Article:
The music was still throbbing in her ears, and she forced herself to stay awake in order to prolong the illusion of this luxurious life she would so soon have to be leaving. . . . She longed to know all about their lives, to penetrate into them, to be part of them. .
Everything immediately surrounding her -- boring countryside, inane petty bourgeois, the mediocrity of daily life -- seemed to her the exception rather than the rule. She had been caught in it all by some accident: out beyond, there stretched as far as the eye could see the immense territory of rapture and passions. In her longing she made no difference between the pleasures of luxury and the joys of the heart, between elegant living and sensitive feeling. Didn't love, like Indian plants, require rich soils, special temperatures? .
Though she had no one to write to, she had bought herself a blotter, a writing case, a pen and envelopes; she would dust off her whatnot, look at herself in the mirror, take up a book, and then begin to daydream and let it fall to her lap. . . . She wanted to die. And she wanted to live in Paris. .
Deep down, all the while, she was waiting for something to happen. Like a sailor in distress, she kept casting desperate glances over the solitary waster of her life, seeking some white sail in the distant mists of the horizon. She had no idea by what wind it would reach her, toward what shore it would bear her, or what kind of craft it would be – tiny boat or towering vessel, laden with heartbreaks or filled to the gunwales with rapture. But every morning when she awoke she hoped that today would be the day; she listened for every sound, gave sudden starts, was surprised when nothing happened; and then, sadder with each succeeding sunset, she longed for tomorrow. .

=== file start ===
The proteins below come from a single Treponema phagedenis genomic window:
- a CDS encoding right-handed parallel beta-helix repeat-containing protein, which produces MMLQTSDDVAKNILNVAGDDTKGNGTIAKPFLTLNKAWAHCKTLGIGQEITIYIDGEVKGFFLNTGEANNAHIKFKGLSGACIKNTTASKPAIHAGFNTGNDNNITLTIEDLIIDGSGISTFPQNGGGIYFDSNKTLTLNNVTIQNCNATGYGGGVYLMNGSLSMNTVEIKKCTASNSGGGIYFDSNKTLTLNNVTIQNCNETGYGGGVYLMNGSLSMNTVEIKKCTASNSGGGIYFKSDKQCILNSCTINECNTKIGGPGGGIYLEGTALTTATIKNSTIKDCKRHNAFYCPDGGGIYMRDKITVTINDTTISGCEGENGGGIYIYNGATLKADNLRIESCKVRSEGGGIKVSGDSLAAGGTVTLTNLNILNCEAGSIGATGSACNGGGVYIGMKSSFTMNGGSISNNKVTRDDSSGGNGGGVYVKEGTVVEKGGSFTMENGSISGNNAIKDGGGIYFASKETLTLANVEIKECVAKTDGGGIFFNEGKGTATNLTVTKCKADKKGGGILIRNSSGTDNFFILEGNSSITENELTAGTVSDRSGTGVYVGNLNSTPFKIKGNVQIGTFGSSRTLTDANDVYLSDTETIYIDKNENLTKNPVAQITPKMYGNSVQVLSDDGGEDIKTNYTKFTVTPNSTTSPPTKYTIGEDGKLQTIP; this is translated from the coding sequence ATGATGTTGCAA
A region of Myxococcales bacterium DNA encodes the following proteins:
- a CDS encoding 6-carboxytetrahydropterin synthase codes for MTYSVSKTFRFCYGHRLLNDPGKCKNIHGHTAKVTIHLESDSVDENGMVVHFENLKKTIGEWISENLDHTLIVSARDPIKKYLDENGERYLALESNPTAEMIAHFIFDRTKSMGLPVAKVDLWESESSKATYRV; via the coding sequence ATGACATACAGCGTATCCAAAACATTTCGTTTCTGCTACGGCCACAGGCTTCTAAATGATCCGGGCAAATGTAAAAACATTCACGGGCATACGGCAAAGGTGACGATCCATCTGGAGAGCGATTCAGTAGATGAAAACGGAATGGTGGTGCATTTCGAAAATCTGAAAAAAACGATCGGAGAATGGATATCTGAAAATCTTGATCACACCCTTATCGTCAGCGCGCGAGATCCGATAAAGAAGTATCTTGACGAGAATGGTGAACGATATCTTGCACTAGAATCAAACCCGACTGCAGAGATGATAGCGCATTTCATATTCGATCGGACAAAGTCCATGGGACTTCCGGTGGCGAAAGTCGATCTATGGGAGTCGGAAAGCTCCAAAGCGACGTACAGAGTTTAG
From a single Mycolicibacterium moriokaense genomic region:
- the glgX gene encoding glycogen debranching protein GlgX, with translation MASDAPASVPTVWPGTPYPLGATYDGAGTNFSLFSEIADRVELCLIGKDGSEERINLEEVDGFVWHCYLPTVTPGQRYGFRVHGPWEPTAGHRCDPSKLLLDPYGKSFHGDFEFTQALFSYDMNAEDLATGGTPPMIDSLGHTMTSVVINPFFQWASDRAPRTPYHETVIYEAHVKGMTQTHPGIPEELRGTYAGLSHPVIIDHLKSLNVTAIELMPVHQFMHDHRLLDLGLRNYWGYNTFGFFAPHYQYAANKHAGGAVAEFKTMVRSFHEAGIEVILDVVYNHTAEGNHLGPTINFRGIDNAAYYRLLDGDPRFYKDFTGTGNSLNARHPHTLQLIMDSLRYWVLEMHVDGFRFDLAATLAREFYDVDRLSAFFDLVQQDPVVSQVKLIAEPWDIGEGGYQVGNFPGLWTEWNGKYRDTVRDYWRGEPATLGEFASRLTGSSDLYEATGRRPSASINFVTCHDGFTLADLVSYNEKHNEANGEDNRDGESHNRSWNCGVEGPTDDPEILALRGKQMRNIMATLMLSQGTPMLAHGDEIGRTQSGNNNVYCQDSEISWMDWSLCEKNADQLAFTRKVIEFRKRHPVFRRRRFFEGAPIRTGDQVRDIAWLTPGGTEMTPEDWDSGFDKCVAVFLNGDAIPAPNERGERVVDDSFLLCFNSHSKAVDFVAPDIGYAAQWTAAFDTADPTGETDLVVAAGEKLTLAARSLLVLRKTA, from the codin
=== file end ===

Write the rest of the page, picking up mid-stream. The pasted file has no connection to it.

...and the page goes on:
So from now on the days were going to continue one after the other like this, always the same, innumerable, bringing nothing!... It was God's will. The future was a pitch-black tunnel, ending in a locked door. She gave up her music: why should she play? Who was there to listen?... She left her drawing books and her embroidery in a closet. What was the use of anything? What was the use? .
"What's more delightful than an evening beside the fire with a nice bright lamp and a book, listening to the wind beating against the windows?" "How true!" she said, her great dark eyes fixed widely on him. "I'm absolutely removed from the world at such times," he said. "The hours go by without my knowing it. Sitting there I'm wandering in countries I can see every detail of -- I'm playing a role in the story I'm reading. I actually feel I'm the characters -- I live and breathe with them." .
Had they nothing more to say to each other? Their eyes, certainly, were full of more meaningful talk; and as they made themselves utter banalities they sensed the same languor invading them both: it was like a murmur of the soul, deep and continuous, more clearly audible than the sound of their words. Surprised by a sweetness that was new to them, it didn't occur to them to tell each other how they felt or to wonder why. Future joys are like tropic shores: out into the immensity that lies before them they waft their native softness, a fragrant breeze that drugs the traveler into drowsiness and makes him careless of what awaits him on the horizon beyond his view. .
Nevertheless the flames did die down -- whether exhausted from lack of supplies or choked by excessive feeding. Little by little, love was quenched by absence; regret was smothered by routine; and the fiery glow that had reddened her pale sky grew gray and gradually vanished... But the storm kept raging, her passion burned itself to ashes, no help was forthcoming, no new sun rose to the horizon. Night closed in completely around her, and she was left alone in a horrible void of piercing cold. .